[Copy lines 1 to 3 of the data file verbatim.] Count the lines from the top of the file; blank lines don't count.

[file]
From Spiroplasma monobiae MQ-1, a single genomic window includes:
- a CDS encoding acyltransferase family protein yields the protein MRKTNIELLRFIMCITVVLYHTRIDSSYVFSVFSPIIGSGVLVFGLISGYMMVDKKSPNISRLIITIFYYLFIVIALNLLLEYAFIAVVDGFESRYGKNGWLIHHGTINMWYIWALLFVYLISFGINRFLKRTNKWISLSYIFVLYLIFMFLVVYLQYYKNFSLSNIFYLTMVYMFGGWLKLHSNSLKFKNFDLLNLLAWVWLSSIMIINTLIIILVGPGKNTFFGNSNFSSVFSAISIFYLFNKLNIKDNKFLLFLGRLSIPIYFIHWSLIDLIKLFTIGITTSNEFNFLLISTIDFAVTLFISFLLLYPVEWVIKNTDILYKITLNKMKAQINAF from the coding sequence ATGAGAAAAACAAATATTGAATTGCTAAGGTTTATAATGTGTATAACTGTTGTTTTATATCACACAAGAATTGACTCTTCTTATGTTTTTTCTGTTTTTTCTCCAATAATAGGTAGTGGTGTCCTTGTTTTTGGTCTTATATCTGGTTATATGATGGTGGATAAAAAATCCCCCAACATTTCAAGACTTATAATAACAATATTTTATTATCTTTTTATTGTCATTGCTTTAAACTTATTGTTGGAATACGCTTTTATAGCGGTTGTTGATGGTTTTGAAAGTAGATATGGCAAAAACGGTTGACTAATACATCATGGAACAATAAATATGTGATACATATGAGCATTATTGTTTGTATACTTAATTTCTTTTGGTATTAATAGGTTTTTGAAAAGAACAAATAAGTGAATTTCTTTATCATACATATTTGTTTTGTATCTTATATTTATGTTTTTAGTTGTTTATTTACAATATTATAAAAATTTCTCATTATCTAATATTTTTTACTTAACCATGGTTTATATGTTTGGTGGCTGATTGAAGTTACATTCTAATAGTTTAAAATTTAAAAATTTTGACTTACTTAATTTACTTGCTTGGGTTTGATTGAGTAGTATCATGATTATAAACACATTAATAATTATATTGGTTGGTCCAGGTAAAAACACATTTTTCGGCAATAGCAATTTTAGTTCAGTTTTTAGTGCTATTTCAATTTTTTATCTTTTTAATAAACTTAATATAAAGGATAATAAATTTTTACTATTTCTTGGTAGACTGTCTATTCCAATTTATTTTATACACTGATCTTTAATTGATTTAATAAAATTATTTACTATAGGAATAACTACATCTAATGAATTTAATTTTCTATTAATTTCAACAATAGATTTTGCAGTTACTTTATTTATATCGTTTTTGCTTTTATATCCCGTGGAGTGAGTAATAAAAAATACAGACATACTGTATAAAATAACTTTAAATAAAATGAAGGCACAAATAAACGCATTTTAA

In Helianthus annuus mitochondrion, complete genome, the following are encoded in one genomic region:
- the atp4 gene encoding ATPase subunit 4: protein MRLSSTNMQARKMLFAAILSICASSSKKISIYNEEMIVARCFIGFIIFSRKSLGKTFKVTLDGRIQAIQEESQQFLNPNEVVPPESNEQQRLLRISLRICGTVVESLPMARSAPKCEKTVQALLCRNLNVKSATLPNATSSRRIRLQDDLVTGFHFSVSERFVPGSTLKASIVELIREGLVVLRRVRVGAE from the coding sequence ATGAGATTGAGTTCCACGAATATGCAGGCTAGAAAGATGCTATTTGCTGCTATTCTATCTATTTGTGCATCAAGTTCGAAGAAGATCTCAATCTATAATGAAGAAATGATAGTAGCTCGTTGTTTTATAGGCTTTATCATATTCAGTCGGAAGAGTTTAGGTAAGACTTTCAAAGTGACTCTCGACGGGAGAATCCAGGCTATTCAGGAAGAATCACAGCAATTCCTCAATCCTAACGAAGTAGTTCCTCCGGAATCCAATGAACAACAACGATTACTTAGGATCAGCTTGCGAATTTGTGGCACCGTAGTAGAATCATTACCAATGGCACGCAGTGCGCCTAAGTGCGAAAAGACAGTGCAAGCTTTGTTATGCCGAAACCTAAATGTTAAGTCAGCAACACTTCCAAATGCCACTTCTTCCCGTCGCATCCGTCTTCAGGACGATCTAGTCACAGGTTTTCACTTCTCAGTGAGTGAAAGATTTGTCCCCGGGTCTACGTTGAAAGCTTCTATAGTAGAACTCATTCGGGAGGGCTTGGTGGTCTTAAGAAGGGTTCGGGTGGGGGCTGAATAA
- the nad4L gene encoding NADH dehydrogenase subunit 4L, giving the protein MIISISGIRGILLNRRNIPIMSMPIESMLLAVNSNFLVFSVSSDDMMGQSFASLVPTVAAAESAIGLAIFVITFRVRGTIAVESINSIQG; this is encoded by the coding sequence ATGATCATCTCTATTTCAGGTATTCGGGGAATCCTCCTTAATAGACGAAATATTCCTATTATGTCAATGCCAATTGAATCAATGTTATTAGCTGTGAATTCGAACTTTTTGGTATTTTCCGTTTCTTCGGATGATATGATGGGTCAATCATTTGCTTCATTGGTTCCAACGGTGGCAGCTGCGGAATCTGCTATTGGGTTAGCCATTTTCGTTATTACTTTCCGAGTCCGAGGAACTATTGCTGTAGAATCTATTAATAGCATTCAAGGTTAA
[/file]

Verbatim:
From Spiroplasma monobiae MQ-1, a single genomic window includes:
- a CDS encoding acyltransferase family protein yields the protein MRKTNIELLRFIMCITVVLYHTRIDSSYVFSVFSPIIGSGVLVFGLISGYMMVDKKSPNISRLIITIFYYLFIVIALNLLLEYAFIAVVDGFESRYGKNGWLIHHGTINMWYIWALLFVYLISFGINRFLKRTNKWISLSYIFVLYLIFMFLVVYLQYYKNFSLSNIFYLTMVYMFGGWLKLHSNSLKFKNFDLLNLLAWVWLSSIMIINTLIIILVGPGKNTFFGNSNFSSVFSAISIFYLFNKLNIKDNKFLLFLGRLSIPIYFIHWSLIDLIKLFTIGITTSNEFNFLLISTIDFAVTLFISFLLLYPVEWVIKNTDILYKITLNKMKAQINAF from the coding sequence ATGAGAAAAACAAATATTGAATTGCTAAGGTTTATAATGTGTATAACTGTTGTTTTATATCACACAAGAATTGACTCTTCTTATGTTTTTTCTGTTTTTTCTCCAATAATAGGTAGTGGTGTCCTTGTTTTTGGTCTTATATCTGGTTATATGATGGTGGATAAAAAATCCCCCAACATTTCAAGACTTATAATAACAATATTTTATTATCTTTTTATTGTCATTGCTTTAAACTTATTGTTGGAATACGCTTTTATAGCGGTTGTTGATGGTTTTGAAAGTAGATATGGCAAAAACGGTTGACTAATACATCATGGAACAATAAATATGTGATACATATGAGCATTATTGTTTGTATACTTAATTTCTTTTGGTATTAATAGGTTTTTGAAAAGAACAAATAAGTGAATTTCTTTATCATACATATTTGTTTTGTATCTTATATTTATGTTTTTAGTTGTTTATTTACAATATTATAAAAATTTCTCATTATCTAATATTTTTTACTTAACCATGGTTTATATGTTTGGTGGCTGATTGAAGTTACATTCTAATAGTTTAAAATTTAAAAATTTTGACTTACTTAATTTACTTGCTTGGGTTTGATTGAGTAGTATCATGATTATAAACACATTAATAATTATATTGGTTGGTCCAGGTAAAAACACATTTTTCGGCAATAGCAATTTTAGTTCAGTTTTTAGTGCTATTTCAATTTTTTATCTTTTTAATAAACTTAATATAAAGGATAATAAATTTTTACTATTTCTTGGTAGACTGTCTATTCCAATTTATTTTATACACTGATCTTTAATTGATTTAATAAAATTATTTACTATAGGAATAACTACATCTAATGAATTTAATTTTCTATTAATTTCAACAATAGATTTTGCAGTTACTTTATTTATATCGTTTTTGCTTTTATATCCCGTGGAGTGAGTAATAAAAAATACAGACATACTGTATAAAATAACTTTAAATAAAATGAAGGCACAAATAAACGCATTTTAA

In Helianthus annuus mitochondrion, complete genome, the following are encoded in one genomic region: